Publication: First evidence of intraclonal genetic exchange in Trypanosomatids
Researchers have identified the existence of intraclonal genetic exchange between two transgenic Leishmania infantum fluorescent strains in their natural vector Phlebotomus perniciosus.
Writing in PLOS Neglected Tropical Diseases, they report: “Leishmaniasis is one of the most important human neglected parasitic diseases worldwide. When it appears in the visceral form it has the most aggressive outcome, and is fatal if left untreated.
“The current mode of reproduction of these parasites is under discussion, from propagation to a sexual reproduction process. Here, we describe for the first time the intraclonal genetic exchange between two transgenic L. infantum fluorescent strains in their natural vector Phlebotomus perniciosus.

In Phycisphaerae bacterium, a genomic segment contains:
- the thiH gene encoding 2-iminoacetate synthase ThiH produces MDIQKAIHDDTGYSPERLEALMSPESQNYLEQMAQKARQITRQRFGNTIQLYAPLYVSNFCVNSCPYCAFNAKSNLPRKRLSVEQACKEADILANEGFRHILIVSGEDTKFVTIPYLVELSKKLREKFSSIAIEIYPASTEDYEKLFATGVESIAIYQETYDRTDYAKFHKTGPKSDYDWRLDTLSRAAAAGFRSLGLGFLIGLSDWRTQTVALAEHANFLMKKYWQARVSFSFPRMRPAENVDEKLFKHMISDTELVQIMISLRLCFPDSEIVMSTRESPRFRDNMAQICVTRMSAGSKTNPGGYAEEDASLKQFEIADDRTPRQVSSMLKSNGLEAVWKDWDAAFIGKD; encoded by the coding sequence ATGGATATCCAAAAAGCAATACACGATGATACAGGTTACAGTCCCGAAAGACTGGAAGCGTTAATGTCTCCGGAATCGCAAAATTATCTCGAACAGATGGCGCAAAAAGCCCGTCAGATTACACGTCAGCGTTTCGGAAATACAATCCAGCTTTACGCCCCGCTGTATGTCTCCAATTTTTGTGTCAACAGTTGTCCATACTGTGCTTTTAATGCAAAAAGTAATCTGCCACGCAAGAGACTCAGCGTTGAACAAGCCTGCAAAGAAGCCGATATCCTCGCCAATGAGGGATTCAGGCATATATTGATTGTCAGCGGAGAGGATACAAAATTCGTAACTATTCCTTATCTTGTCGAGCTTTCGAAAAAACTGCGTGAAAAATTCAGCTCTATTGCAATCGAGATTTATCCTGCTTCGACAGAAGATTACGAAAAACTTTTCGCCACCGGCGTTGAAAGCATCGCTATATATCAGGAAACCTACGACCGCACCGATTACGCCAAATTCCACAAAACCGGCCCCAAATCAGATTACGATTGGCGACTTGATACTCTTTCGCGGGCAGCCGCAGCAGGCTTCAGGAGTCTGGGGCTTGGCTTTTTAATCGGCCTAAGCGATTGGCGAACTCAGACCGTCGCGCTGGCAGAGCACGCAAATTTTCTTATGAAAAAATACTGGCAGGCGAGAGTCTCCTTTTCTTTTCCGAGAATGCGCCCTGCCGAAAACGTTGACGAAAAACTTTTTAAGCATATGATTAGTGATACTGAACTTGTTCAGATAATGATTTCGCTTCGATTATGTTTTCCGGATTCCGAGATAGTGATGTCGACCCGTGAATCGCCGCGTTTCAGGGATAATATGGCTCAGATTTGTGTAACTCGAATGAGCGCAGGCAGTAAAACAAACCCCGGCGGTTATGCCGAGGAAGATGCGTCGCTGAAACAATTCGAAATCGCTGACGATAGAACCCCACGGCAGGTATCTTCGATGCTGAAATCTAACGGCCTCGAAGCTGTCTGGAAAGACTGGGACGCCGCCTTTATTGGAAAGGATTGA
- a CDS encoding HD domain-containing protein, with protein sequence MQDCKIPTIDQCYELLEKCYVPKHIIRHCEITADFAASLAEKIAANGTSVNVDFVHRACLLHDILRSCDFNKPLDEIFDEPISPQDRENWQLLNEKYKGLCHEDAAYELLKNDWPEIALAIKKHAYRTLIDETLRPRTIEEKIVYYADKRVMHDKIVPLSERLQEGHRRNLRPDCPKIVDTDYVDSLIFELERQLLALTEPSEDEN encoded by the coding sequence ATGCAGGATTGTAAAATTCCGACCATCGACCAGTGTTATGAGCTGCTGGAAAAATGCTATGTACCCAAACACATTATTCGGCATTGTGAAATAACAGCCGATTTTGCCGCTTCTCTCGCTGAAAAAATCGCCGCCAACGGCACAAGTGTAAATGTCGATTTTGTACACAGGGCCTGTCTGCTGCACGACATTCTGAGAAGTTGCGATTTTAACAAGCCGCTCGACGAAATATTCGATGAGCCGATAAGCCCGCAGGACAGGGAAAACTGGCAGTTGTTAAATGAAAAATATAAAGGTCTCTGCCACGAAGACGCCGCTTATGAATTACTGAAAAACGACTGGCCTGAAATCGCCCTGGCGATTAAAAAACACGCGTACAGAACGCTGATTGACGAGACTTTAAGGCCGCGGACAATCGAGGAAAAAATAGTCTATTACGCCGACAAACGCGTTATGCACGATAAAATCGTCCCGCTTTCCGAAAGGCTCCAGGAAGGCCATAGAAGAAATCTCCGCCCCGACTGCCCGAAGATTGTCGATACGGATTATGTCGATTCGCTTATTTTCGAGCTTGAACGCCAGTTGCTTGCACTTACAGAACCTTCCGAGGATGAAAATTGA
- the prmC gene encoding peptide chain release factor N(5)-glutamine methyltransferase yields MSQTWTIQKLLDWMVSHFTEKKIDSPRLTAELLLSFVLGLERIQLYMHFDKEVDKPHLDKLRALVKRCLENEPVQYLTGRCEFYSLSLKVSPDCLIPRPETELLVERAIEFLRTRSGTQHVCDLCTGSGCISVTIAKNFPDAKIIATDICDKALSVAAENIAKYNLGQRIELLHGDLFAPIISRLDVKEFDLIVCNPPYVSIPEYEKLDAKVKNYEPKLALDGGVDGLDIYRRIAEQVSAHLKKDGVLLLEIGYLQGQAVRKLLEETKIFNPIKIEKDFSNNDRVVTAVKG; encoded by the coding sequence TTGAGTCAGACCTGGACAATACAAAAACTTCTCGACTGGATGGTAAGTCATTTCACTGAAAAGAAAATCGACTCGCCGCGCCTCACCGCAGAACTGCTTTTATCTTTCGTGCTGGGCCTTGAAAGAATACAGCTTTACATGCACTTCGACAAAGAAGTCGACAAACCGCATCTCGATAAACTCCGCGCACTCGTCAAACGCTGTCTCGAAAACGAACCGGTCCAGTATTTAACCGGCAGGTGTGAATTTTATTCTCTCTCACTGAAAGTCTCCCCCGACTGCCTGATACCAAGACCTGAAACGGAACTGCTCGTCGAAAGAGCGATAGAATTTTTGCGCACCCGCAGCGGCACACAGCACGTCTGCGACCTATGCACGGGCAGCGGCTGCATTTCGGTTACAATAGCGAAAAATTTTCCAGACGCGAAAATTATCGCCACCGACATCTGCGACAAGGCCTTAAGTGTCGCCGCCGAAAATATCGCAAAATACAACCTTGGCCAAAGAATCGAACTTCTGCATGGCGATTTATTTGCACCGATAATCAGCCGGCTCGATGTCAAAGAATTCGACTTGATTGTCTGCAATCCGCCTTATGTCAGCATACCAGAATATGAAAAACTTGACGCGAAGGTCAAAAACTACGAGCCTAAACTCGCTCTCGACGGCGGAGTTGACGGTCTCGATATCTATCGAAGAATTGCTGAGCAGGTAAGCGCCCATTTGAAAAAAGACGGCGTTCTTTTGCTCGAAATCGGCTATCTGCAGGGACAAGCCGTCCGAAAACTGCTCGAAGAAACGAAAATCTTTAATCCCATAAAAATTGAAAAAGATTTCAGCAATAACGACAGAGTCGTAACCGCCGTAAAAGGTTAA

“Hybrid clones displayed parental phenotypic traits such as yellow fluorescence and double-drug resistance. The DNA content of the hybrid lineage was 3n, while the parental lineage was 2n. The hybrid clone was able to undergo all the morphogenic transitions required to complete a full life cycle to infect a susceptible mammalian host, and maintained both phenotype and genotype. However, its capacity to generate the same lesions as those observed with parental clones in BALB/c mice was reduced.”
Taken from: Calvo-Álvarez E, Álvarez-Velilla R, Jiménez M, Molina R, Pérez-Pertejo Y, Balaña-Fouce R, et al. (2014) First Evidence of Intraclonal Genetic Exchange in Trypanosomatids Using Two Leishmania infantum Fluorescent Transgenic Clones. PLOS Neglected Tropical Diseases 8(9): e3075. Doi: 10.1371/journal.pntd.0003075 (EDENext198)
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